In Memory

Rosie Caserta (Bowers)

Dear Classmates,

It is with profound sorrow that I report the death of Rosie Caserta Bowers. She was preceded in death by her parents Walter and Dixie Caserta, and a brother and half-sister.

After a long and courageous battle with heart disease, crippling arthritis and other physical problems, Rosie passed away on Friday July 24, 2020. Rosie met these challenges with grace, wit and a determination not to let them overcome her. Rosie is survived by her husband of fifty-five years, Jim Bowers, and their son David. She also had several nieces and nephews of whom she was deeply fond, and the affection was mutual.

She was born on November 20th, 1944, in Amarillo TX. Rosie’s mother was from Amarillo and her father was from New Orleans. She often visited her grandmother in New Orleans. This city held a special place in her heart, and her favorite food was any spicy Creole dish.

Rosie attended Wilson Jr. High, and Highland High where she graduated with us in 1963. After graduation, from the mid 60’s to the early 70’s, Rosie was employed at Furr’s Super Market, where she work as the Secretary to the Division Manager.

Rosie was a junior in high school when she met Jim. They went to the Junior Prom in 1962, and the Senior Prom in1963. Jim was bedazzled and never knew what hit him. I think it was love at first sight for both of them, but I also know Jim didn’t have a chance once Rosie had made up her mind! They were married fifty-six years, and I know those years were filled with love and respect for each other.

Shortly after marrying, Jim enlisted in the Navy. He was stationed out of Florida and Rosie loved to go to the edge of the Atlantic and dip her feet in the water. I often wondered if this led to Rosie’s favorite vacations - going on cruises. The last cruise she and Jim took, my husband and I, and Jan and Jack Gilch were with them. Always intensely curious, at our stop in Jamaica, instead of going to look at the tourist trinkets, she and Jim rented a cab. They told the cab driver to take them some place that tourists never saw. He took them up the hill and showed them where he lived. She was deeply moved by the poverty she saw there.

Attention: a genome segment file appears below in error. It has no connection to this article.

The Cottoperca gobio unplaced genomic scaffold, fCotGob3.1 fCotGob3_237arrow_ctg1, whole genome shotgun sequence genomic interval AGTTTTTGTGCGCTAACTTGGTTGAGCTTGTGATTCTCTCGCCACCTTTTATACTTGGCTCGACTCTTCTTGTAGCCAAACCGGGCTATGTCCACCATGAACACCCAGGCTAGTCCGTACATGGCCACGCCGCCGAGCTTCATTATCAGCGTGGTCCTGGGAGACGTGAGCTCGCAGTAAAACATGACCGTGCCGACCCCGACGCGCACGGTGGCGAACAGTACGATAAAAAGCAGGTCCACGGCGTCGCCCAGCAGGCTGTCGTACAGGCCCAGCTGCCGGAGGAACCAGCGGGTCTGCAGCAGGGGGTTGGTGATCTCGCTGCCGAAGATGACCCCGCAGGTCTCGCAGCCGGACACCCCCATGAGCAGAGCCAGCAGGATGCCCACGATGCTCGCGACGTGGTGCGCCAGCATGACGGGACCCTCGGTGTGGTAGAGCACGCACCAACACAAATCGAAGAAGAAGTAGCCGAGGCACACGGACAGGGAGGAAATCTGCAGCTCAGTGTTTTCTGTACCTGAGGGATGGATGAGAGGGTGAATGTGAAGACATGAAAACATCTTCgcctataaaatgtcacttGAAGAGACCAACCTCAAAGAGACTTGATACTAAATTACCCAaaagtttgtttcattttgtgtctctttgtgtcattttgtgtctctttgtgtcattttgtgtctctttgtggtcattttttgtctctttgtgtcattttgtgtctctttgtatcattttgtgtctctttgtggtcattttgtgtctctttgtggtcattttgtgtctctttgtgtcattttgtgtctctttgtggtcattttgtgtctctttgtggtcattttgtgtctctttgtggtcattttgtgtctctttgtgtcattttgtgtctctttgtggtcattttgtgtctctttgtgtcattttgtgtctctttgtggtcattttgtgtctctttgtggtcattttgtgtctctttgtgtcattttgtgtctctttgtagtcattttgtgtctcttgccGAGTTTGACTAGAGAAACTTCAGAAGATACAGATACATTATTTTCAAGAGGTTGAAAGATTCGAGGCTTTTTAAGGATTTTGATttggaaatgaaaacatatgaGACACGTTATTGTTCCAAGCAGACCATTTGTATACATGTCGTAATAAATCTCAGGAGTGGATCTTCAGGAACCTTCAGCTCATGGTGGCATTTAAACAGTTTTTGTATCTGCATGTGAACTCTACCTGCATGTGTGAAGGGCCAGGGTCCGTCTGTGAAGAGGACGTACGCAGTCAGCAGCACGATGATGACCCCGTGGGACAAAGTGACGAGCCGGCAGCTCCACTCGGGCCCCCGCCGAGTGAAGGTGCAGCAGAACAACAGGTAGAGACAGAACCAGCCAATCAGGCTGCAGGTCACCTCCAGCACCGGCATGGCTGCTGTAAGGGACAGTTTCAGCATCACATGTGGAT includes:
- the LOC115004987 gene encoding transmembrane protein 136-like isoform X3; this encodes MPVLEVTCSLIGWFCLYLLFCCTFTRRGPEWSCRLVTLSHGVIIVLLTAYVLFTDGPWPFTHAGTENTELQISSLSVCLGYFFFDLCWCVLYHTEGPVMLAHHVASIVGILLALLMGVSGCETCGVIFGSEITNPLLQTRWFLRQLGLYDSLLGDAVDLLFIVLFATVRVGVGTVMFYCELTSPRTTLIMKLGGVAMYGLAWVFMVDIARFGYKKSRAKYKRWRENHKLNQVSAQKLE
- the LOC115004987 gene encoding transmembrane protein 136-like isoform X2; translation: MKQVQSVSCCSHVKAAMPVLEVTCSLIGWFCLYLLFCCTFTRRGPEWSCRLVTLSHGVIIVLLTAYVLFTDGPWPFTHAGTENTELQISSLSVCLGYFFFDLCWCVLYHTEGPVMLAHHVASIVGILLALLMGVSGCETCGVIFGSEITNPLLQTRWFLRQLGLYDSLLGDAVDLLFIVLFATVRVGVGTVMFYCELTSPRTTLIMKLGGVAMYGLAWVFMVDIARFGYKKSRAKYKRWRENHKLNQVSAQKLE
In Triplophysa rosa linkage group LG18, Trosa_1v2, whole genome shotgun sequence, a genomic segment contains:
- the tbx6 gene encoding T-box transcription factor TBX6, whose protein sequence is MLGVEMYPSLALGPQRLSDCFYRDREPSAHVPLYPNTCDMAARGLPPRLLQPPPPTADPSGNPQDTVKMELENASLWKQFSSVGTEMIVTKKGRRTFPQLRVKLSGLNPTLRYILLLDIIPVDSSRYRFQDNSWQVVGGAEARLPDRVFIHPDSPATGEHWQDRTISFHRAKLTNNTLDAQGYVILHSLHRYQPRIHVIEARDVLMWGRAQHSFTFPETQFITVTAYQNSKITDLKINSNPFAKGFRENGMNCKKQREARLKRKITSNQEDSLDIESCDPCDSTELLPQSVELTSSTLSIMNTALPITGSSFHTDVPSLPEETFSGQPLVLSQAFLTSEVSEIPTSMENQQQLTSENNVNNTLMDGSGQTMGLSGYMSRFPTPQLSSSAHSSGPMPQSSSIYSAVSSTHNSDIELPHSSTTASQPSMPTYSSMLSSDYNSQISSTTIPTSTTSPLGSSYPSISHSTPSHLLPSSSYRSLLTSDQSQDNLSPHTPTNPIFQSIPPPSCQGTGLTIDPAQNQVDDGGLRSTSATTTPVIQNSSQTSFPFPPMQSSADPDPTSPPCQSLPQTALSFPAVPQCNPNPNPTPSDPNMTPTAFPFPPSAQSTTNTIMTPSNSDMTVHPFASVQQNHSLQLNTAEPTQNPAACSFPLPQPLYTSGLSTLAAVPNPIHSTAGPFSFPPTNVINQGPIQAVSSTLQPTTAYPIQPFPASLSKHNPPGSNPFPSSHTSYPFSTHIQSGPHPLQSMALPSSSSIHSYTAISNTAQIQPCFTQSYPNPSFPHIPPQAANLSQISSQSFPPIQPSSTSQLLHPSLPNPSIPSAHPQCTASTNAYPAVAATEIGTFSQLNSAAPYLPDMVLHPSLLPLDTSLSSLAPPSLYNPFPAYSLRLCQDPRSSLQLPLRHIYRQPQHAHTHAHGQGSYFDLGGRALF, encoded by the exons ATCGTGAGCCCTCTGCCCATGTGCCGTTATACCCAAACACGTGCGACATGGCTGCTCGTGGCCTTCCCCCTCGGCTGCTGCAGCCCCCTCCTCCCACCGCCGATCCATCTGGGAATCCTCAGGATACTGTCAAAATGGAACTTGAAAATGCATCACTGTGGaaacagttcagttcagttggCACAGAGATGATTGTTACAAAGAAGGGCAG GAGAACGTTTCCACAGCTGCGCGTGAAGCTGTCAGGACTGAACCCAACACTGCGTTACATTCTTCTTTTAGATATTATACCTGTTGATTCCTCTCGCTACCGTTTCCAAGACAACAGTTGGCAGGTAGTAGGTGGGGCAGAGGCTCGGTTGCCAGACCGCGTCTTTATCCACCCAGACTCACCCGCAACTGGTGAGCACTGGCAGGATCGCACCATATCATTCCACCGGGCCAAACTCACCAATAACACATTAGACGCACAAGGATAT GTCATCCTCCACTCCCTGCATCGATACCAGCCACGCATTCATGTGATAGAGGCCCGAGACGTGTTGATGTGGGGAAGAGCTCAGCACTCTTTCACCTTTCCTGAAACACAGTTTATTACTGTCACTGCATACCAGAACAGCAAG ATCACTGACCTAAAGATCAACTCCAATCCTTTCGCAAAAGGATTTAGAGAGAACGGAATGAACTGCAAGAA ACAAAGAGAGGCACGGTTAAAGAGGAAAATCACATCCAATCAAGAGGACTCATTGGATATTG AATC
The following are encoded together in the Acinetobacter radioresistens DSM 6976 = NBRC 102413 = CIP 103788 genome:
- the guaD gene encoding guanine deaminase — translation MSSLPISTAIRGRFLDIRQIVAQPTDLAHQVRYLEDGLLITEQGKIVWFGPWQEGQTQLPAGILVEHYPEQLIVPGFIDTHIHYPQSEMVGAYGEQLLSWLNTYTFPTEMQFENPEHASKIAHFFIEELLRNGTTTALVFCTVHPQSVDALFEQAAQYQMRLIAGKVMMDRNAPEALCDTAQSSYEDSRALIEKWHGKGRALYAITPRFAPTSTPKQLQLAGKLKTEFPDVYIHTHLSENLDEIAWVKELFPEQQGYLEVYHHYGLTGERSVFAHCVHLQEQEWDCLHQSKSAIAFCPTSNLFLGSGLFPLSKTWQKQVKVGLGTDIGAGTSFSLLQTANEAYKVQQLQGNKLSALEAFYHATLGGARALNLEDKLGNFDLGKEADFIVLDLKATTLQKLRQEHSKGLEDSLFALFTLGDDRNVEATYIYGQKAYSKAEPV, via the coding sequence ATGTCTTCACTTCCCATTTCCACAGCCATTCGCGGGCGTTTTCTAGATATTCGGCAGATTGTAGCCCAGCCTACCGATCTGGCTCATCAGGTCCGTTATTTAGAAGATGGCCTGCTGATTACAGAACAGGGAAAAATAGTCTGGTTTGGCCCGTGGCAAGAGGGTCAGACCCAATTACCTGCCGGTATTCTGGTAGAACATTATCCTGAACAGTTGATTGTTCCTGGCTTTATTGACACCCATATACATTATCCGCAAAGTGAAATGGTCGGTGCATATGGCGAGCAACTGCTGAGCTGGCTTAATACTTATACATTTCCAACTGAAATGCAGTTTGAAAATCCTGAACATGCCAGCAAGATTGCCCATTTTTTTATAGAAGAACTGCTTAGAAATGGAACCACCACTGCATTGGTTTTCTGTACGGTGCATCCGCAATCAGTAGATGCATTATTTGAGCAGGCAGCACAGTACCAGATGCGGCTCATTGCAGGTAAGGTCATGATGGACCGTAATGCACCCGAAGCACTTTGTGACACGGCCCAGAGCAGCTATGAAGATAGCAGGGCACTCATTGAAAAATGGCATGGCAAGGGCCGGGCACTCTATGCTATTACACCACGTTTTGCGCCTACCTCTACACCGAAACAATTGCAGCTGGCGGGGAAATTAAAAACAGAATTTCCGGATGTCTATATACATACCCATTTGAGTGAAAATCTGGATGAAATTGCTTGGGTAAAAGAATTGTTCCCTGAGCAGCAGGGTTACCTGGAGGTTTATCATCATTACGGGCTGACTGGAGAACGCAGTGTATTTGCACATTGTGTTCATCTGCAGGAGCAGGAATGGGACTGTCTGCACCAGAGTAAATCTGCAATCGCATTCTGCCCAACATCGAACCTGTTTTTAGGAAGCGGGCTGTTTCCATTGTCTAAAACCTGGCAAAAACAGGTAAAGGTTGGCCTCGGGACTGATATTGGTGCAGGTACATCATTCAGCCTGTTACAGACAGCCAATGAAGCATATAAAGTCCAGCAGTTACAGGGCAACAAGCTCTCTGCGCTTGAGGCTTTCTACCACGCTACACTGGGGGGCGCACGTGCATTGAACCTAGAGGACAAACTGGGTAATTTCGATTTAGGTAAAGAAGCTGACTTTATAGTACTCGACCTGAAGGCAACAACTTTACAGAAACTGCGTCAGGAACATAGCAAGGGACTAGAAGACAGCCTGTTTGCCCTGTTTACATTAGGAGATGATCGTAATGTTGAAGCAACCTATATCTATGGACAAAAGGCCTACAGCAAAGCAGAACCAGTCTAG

Rosie had big blue eyes which always had a twinkle of mischief, but that twinkle could turn to ire if she thought anybody was saying unkind things about one of her many friends. If so there would come a tirade of words not usually spoken by high school teens!

I first got to know Rosie when we were classmates in Wilson Jr. High. Later, at Highland, Rosie had a large group of friends. However, she and I were nearly inseparable. I remember so many good times we had, particularly after getting our drivers license. How many of you also went speeding along Juan Tabo road before it was paved. We called it Kiss Me Quick Road! Another of our favorite pastimes was gathering along the paved but unused road leaving Kirkland Air Force Base to watch the drag races.

I am sure there are many of you who have funny even outrageous memories of this remarkable woman. Please share them with us.

Katherine Paton Murray